Talk about pollution, and people point their fingers in different directions. Many people point to Asia as polluting more. For example, this chart says Asian countries pollute the ocean more.
Look at where all the so-called mismanaged plastic waste comes from—that is, plastic that makes it into the ocean.
East Asia looks horrible! But look at the plastic waste per capita.
The US dominates, with a few countries in Europe and elsewhere contributing, but without our total population. We see similar results for other pollution per capita.
The media shows Asian cities like Beijing and New Delhi, but western nations pollute far more per capita, meaning citizens like me and probably you.
Focus on who profits from pollution
I propose measuring responsibility by who profits most from pollution. Who could imply country or company. I haven’t found a useful chart for this perspective, but I suggest the motivation to produce pollution comes from profit.
I’d guess companies like Exxon, Chevron, BP, and other fossil fuel companies rank high in profit from global warming pollution so probably motivate a lot of it. Likewise for companies like McDonald’s, Nestle, Starbucks, Coca-Cola, Pepsi, and other packaging companies for plastic pollution.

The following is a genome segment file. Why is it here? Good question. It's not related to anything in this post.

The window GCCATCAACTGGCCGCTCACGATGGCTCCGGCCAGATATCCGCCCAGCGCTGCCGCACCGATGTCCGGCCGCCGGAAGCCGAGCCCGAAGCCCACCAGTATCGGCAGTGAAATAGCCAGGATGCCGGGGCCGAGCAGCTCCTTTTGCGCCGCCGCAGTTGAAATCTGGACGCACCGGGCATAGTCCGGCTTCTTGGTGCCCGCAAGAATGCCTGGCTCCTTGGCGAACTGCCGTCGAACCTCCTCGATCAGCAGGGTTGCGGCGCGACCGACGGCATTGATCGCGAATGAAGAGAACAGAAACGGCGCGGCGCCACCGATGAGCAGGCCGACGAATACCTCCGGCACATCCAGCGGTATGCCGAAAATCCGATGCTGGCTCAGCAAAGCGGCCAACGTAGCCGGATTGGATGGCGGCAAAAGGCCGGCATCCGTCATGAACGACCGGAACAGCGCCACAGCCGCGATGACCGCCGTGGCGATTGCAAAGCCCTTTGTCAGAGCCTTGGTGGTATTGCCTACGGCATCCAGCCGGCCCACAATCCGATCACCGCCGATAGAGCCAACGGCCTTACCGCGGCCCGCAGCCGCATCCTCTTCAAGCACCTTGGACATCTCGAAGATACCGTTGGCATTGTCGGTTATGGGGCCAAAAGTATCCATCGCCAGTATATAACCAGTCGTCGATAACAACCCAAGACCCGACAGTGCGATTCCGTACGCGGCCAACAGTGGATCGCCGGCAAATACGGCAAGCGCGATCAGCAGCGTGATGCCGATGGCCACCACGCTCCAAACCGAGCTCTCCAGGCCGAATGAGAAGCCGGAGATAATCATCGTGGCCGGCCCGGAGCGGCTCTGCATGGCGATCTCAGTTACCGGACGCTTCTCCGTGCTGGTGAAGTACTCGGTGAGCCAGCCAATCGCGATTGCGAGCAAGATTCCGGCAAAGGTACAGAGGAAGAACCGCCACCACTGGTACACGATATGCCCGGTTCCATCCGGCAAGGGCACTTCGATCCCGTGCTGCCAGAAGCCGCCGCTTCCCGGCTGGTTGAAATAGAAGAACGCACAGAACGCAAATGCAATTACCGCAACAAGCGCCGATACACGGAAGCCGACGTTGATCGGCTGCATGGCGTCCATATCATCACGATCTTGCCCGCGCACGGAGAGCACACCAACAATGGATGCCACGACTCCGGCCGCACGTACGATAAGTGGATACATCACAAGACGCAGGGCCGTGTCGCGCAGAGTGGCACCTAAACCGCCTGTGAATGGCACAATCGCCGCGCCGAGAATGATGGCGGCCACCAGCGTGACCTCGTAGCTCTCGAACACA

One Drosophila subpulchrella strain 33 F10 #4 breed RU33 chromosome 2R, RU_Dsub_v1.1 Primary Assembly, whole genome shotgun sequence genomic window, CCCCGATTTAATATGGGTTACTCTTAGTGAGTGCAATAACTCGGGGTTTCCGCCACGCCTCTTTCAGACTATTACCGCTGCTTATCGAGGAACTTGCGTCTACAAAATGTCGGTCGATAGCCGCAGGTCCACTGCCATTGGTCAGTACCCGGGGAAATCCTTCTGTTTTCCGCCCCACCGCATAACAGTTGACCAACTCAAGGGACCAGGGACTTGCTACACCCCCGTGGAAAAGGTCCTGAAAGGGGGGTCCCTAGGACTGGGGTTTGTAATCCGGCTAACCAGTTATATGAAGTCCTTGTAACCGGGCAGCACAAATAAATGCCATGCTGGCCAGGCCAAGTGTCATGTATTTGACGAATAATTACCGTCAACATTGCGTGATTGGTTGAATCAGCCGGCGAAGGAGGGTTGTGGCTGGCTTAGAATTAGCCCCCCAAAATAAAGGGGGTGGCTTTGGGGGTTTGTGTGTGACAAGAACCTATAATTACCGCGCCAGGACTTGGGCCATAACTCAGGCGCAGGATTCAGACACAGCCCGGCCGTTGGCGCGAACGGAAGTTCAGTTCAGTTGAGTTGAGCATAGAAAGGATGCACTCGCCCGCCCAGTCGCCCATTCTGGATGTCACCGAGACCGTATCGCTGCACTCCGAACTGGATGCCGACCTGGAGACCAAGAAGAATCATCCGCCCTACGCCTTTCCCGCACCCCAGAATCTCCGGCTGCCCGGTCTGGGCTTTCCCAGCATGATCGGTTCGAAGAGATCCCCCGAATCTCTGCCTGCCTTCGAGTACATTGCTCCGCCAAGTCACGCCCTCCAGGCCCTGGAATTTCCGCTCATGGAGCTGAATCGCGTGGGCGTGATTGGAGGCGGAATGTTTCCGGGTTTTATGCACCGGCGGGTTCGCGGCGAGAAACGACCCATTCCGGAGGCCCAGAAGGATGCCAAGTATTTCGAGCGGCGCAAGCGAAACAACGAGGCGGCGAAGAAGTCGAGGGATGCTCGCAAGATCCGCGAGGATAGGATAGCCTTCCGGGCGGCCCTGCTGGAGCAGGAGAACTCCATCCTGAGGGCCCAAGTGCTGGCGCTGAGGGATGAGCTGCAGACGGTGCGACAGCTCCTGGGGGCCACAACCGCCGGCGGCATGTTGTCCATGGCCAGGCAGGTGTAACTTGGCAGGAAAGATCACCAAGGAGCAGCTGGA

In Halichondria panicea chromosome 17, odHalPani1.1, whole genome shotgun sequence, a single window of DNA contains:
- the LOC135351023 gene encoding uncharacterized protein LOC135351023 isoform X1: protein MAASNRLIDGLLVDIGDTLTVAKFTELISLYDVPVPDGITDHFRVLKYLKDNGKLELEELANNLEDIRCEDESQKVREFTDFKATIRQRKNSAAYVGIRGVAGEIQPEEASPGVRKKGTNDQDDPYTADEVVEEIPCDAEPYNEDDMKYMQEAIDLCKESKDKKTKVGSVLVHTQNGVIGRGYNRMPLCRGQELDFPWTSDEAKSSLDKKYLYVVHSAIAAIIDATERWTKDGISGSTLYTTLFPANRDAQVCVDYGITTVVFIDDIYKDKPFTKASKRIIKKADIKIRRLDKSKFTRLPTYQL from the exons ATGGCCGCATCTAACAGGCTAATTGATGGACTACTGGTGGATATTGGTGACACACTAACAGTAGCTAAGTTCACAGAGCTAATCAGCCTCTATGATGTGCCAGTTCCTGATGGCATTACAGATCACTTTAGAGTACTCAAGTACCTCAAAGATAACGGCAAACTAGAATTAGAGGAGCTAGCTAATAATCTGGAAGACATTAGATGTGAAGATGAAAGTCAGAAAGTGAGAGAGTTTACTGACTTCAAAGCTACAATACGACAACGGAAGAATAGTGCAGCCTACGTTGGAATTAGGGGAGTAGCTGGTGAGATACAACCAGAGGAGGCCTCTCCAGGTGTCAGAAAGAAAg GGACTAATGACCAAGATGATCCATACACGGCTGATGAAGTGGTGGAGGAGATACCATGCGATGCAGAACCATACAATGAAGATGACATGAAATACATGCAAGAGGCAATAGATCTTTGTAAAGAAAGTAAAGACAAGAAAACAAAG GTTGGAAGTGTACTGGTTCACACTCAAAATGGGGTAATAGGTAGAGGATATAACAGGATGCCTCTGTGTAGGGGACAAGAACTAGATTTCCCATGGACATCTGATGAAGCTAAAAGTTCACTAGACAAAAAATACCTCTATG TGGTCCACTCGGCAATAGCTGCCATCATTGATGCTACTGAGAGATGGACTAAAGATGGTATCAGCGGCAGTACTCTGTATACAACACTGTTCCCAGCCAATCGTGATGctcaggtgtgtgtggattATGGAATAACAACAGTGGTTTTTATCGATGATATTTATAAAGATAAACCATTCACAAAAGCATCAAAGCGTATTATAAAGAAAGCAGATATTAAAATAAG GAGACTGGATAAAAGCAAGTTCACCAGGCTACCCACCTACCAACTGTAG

Who do you consider most responsible for New Delhi’s air, the people who emit it locally who also have to breathe it or the people who profit from creating and selling the substances that end up in the air, land, and water?
Focus on who pays for pollution
I consider those who pay for the products that pollute responsible too. Buying an airplane ticket means supplying money to the companies that displace people from land they destroy and all the other things polluters do on top of funding what leads to global warming. Likewise with all pollution. Someone is paying for it. All of us pay for some, some of us pay for a lot of it. I believe that focusing on the local air, land, and water focuses on the effect, not the cause.
Let’s focus on lowering profits from pollution, especially buy not buying goods and services that supply those profits.